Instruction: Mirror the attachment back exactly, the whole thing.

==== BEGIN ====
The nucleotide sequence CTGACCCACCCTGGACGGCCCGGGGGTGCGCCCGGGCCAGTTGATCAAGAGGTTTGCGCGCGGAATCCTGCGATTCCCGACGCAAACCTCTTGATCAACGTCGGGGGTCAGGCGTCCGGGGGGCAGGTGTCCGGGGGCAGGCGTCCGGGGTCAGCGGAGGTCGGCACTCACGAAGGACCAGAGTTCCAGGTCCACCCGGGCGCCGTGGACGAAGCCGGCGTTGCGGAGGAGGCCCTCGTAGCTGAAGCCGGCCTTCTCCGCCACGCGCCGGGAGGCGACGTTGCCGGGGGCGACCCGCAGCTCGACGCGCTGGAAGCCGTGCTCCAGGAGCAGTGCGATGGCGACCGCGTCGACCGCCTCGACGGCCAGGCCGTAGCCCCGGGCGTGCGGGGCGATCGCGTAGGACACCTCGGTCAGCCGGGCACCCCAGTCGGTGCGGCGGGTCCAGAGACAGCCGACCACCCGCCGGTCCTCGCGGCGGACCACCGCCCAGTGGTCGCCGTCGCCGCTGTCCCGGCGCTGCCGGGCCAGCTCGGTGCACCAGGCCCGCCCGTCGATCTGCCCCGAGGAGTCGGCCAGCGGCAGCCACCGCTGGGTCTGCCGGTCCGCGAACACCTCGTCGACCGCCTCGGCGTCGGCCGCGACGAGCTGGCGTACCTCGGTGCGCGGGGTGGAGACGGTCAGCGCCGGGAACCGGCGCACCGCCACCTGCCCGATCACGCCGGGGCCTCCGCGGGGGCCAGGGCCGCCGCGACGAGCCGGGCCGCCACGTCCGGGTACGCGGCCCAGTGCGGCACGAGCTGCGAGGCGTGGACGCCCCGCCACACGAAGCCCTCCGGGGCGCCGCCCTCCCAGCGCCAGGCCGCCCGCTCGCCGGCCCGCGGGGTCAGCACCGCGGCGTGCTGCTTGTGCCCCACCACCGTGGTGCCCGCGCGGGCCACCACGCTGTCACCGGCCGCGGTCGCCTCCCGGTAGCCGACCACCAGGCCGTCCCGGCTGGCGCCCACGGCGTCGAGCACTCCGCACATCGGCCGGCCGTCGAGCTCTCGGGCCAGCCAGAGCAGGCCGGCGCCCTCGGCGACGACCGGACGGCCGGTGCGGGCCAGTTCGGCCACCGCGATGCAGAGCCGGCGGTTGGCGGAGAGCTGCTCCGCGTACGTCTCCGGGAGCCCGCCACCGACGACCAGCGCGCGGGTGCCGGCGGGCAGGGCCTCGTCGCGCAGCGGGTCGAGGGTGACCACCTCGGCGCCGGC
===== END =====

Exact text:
The nucleotide sequence CTGACCCACCCTGGACGGCCCGGGGGTGCGCCCGGGCCAGTTGATCAAGAGGTTTGCGCGCGGAATCCTGCGATTCCCGACGCAAACCTCTTGATCAACGTCGGGGGTCAGGCGTCCGGGGGGCAGGTGTCCGGGGGCAGGCGTCCGGGGTCAGCGGAGGTCGGCACTCACGAAGGACCAGAGTTCCAGGTCCACCCGGGCGCCGTGGACGAAGCCGGCGTTGCGGAGGAGGCCCTCGTAGCTGAAGCCGGCCTTCTCCGCCACGCGCCGGGAGGCGACGTTGCCGGGGGCGACCCGCAGCTCGACGCGCTGGAAGCCGTGCTCCAGGAGCAGTGCGATGGCGACCGCGTCGACCGCCTCGACGGCCAGGCCGTAGCCCCGGGCGTGCGGGGCGATCGCGTAGGACACCTCGGTCAGCCGGGCACCCCAGTCGGTGCGGCGGGTCCAGAGACAGCCGACCACCCGCCGGTCCTCGCGGCGGACCACCGCCCAGTGGTCGCCGTCGCCGCTGTCCCGGCGCTGCCGGGCCAGCTCGGTGCACCAGGCCCGCCCGTCGATCTGCCCCGAGGAGTCGGCCAGCGGCAGCCACCGCTGGGTCTGCCGGTCCGCGAACACCTCGTCGACCGCCTCGGCGTCGGCCGCGACGAGCTGGCGTACCTCGGTGCGCGGGGTGGAGACGGTCAGCGCCGGGAACCGGCGCACCGCCACCTGCCCGATCACGCCGGGGCCTCCGCGGGGGCCAGGGCCGCCGCGACGAGCCGGGCCGCCACGTCCGGGTACGCGGCCCAGTGCGGCACGAGCTGCGAGGCGTGGACGCCCCGCCACACGAAGCCCTCCGGGGCGCCGCCCTCCCAGCGCCAGGCCGCCCGCTCGCCGGCCCGCGGGGTCAGCACCGCGGCGTGCTGCTTGTGCCCCACCACCGTGGTGCCCGCGCGGGCCACCACGCTGTCACCGGCCGCGGTCGCCTCCCGGTAGCCGACCACCAGGCCGTCCCGGCTGGCGCCCACGGCGTCGAGCACTCCGCACATCGGCCGGCCGTCGAGCTCTCGGGCCAGCCAGAGCAGGCCGGCGCCCTCGGCGACGACCGGACGGCCGGTGCGGGCCAGTTCGGCCACCGCGATGCAGAGCCGGCGGTTGGCGGAGAGCTGCTCCGCGTACGTCTCCGGGAGCCCGCCACCGACGACCAGCGCGCGGGTGCCGGCGGGCAGGGCCTCGTCGCGCAGCGGGTCGAGGGTGACCACCTCGGCGCCGGC